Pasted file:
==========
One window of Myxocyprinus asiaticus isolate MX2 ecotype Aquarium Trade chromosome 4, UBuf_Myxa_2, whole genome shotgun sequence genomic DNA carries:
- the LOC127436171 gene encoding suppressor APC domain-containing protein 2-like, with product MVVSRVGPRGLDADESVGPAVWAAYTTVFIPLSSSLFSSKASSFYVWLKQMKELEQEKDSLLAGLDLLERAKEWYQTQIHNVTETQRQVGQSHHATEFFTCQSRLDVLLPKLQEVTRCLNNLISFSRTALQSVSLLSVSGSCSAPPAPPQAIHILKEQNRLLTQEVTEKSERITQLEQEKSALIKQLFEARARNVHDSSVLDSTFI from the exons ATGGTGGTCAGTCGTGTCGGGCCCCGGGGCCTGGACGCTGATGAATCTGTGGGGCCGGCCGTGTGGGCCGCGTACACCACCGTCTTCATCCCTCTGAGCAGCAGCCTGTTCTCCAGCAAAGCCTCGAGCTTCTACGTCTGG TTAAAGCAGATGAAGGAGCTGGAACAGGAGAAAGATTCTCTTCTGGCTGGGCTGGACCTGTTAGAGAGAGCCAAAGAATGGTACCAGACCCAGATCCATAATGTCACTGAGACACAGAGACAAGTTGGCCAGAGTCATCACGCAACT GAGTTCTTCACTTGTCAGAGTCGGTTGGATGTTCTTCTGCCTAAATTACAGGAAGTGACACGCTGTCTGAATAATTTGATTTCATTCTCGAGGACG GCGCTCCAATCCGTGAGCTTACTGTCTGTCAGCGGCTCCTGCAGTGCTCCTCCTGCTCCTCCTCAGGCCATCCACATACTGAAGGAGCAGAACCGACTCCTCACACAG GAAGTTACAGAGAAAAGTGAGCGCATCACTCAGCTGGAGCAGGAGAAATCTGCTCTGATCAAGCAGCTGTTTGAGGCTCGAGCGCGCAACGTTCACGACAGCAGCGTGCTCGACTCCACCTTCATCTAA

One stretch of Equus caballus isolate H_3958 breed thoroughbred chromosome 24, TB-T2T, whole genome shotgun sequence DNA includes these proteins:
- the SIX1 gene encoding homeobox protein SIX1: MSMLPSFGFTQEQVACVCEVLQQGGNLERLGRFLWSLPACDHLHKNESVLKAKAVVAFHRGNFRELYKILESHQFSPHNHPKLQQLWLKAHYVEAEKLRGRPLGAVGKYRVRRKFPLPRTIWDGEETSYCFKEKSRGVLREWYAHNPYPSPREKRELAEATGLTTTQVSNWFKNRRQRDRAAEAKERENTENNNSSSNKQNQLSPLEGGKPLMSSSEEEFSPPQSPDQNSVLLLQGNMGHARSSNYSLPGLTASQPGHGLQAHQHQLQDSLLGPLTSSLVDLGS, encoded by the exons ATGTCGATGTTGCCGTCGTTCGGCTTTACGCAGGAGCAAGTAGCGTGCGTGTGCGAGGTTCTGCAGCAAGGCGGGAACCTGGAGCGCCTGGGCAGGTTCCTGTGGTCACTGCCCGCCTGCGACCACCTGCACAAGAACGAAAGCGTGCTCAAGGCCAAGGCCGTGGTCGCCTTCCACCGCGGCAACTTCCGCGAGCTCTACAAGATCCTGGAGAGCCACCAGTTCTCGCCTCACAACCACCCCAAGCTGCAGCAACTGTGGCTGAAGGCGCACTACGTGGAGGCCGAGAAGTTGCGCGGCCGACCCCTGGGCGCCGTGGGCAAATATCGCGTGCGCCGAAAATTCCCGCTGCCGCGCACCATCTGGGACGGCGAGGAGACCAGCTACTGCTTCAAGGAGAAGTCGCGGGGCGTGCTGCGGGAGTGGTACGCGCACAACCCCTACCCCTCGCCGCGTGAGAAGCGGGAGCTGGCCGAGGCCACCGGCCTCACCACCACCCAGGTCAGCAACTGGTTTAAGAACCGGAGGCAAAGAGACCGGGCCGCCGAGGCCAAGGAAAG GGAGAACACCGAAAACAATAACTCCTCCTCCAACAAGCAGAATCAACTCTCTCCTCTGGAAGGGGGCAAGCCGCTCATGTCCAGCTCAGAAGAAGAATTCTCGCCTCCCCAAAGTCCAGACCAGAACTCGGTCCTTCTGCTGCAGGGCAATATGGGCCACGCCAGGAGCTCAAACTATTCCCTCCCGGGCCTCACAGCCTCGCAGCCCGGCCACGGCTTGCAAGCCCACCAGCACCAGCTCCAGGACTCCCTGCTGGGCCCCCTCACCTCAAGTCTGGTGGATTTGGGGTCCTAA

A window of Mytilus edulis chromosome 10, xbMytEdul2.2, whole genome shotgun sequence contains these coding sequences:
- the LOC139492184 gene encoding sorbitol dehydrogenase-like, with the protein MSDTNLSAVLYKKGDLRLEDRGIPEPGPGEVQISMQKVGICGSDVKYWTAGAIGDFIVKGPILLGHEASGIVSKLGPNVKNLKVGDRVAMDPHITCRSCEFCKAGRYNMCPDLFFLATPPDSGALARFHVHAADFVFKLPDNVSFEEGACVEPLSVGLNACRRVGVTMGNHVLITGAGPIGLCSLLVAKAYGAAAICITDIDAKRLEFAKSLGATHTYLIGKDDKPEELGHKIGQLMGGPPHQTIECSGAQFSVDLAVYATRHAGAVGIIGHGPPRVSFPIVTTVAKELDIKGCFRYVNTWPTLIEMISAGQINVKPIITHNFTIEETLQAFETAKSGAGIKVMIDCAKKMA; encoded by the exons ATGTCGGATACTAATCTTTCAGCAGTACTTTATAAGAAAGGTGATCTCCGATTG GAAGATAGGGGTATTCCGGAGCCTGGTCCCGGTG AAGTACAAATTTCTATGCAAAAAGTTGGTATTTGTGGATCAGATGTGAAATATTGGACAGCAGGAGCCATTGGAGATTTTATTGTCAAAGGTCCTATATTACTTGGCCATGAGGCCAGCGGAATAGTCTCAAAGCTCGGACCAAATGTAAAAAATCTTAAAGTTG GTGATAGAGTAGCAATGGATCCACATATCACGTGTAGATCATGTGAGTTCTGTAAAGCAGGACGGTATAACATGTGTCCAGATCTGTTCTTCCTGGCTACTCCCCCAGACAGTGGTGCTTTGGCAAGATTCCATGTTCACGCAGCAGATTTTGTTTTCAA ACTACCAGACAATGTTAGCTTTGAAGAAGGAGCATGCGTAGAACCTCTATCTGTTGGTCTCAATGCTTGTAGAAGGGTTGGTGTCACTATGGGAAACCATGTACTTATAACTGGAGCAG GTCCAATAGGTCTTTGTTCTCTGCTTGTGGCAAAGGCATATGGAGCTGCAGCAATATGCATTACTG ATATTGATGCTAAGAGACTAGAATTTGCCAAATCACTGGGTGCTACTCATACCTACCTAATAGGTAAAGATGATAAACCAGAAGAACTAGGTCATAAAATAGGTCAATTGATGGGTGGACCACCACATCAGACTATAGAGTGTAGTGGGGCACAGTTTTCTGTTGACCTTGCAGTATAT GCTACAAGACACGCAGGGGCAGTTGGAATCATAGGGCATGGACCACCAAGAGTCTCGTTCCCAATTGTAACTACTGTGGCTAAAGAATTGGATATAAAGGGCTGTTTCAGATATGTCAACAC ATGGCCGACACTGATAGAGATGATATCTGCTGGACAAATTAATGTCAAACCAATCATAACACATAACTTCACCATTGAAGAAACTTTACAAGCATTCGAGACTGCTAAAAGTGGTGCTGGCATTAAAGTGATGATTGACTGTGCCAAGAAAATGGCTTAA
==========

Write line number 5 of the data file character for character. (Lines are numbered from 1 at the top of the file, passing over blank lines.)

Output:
A window of Mytilus edulis chromosome 10, xbMytEdul2.2, whole genome shotgun sequence contains these coding sequences: